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Solar manufacturing industry to experience rapid growth as costs keep dropping

January 28, 2014 • World News

The solar manufacturing industry will pick up the pace in the next three years and continue growing as technology costs decline and demand for installation grows, says Jifan Gao, the Chairman of Trina Solar Ltd. 

Image credit: flickr User: Official U.S. Navy Imagery

Image credit: flickr User: Official U.S. Navy Imagery

According to the article on the Sydney Morning Herald, Mr Gao predicts China to remain a leading force in the solar manufacturing industry. In an interview at the World Economic Forum in Davos, Switzerland, Mr Gao said he expects three to five leading solar companies from about a dozen companies with the capacity to produce more than 1 gigawatt of solar cells a year to remain in China by 2017.

“Consolidation will continue,” said Mr Gao. “We’ve only seen the first stage. That will be a good situation. This will be achieved by Switzerland mergers and acquisitions.”

Mr Gao expects earnings to increase as sales mount and costs drop. Despite Trina posting its first profit in more than two years in the third quarter, its shares have more than tripled since November.

“I see a 20% to 25 % annual increase in installations across the industry, and Trina will certainly beat the average,” Gao said. “Our revenue and profits should also grow, in line with such market expansion.”

Trina currently ranks as the world’s fourth biggest solar panel maker. Its biggest market competitors are Yingli Green Energy Holding Co., Suntech and Canadian Solar Inc.

Solar-cell prices have dropped by 70% in the last three years, prompted by the expansion of production capacity which overtook the growth in demand. The reduced profit margins that followed saw the world’s leading solar-panel maker, Suntech Power Holdings Ltd., file bankruptcy proceedings in China.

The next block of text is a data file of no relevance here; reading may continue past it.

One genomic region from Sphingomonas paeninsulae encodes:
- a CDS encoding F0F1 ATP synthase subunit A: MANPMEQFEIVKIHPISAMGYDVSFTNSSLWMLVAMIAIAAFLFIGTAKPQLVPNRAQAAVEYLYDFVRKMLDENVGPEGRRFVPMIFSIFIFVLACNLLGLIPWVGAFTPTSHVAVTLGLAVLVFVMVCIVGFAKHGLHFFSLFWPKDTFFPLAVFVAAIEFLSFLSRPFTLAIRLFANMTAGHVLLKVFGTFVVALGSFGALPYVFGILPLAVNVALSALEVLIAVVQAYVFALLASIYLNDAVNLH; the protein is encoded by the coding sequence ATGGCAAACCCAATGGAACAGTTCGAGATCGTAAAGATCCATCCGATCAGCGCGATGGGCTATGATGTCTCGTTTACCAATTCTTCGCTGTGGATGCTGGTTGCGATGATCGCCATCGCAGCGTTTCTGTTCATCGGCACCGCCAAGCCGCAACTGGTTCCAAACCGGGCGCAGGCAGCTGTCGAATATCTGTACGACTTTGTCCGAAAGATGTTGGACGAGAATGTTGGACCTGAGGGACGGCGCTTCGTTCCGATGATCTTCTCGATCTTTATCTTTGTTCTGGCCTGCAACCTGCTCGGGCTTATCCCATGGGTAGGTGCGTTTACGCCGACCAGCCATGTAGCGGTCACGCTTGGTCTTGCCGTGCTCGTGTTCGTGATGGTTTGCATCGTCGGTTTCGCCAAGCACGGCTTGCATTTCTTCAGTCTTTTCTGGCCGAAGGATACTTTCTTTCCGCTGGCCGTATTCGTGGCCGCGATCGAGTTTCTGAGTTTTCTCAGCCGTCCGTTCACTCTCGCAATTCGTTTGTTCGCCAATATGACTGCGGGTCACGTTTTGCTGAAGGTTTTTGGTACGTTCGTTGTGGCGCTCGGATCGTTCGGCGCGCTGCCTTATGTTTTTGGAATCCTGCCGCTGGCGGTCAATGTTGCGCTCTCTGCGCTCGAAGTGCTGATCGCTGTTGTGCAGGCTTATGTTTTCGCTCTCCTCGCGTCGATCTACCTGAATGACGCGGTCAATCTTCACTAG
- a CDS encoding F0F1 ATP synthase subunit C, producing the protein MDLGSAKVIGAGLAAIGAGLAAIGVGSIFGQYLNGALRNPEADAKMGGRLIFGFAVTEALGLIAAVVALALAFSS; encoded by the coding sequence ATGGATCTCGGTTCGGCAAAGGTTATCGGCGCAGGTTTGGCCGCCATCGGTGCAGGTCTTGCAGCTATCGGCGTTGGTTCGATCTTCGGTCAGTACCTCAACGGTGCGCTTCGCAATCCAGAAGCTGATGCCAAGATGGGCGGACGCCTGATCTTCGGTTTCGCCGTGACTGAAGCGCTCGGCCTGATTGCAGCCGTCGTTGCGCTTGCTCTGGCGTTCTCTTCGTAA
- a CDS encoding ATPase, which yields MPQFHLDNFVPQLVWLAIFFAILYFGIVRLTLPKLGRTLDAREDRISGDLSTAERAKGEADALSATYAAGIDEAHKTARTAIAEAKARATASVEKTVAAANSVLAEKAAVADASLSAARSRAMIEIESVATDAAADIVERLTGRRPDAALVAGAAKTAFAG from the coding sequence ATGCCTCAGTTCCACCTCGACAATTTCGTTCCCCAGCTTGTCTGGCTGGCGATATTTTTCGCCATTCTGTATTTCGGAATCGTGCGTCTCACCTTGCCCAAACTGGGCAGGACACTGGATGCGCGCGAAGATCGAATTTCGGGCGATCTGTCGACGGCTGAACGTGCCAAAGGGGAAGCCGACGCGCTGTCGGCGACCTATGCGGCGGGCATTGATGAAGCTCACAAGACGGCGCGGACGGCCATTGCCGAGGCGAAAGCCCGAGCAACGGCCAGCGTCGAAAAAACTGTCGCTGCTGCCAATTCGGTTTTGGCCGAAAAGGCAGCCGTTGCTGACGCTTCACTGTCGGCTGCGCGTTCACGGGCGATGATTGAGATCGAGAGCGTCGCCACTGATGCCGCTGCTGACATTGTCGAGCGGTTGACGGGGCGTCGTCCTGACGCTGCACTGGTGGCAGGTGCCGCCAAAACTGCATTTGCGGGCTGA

Chinese manufacturers have managed to outlive several direct competitors in the market because they cut costs more quickly, said Mr Gao.

“It’s not about government subsidy,” he said. “We don’t get as much subsidy as for example German companies. It’s also a mistake to think that China Development Bank loans are cheaper than loans from commercial banks. It’s about the same.”

According to him, Trina does not intend to follow the path of other solar manufacturers, who consider merging with a company such as Guodian Technology & Environment Group Corp., a supplier of renewable- energy equipment to power generators. That would be more logical than a takeover by a major oil company such as China Petroleum & Chemical Corp., or Sinopec, he said.

“In China, it makes sense for utility companies such as Guodian to expand into solar because that’s a vertical integration,” he said. “It doesn’t make too much sense for the likes of Sinopec,” said Mr Gao.

 

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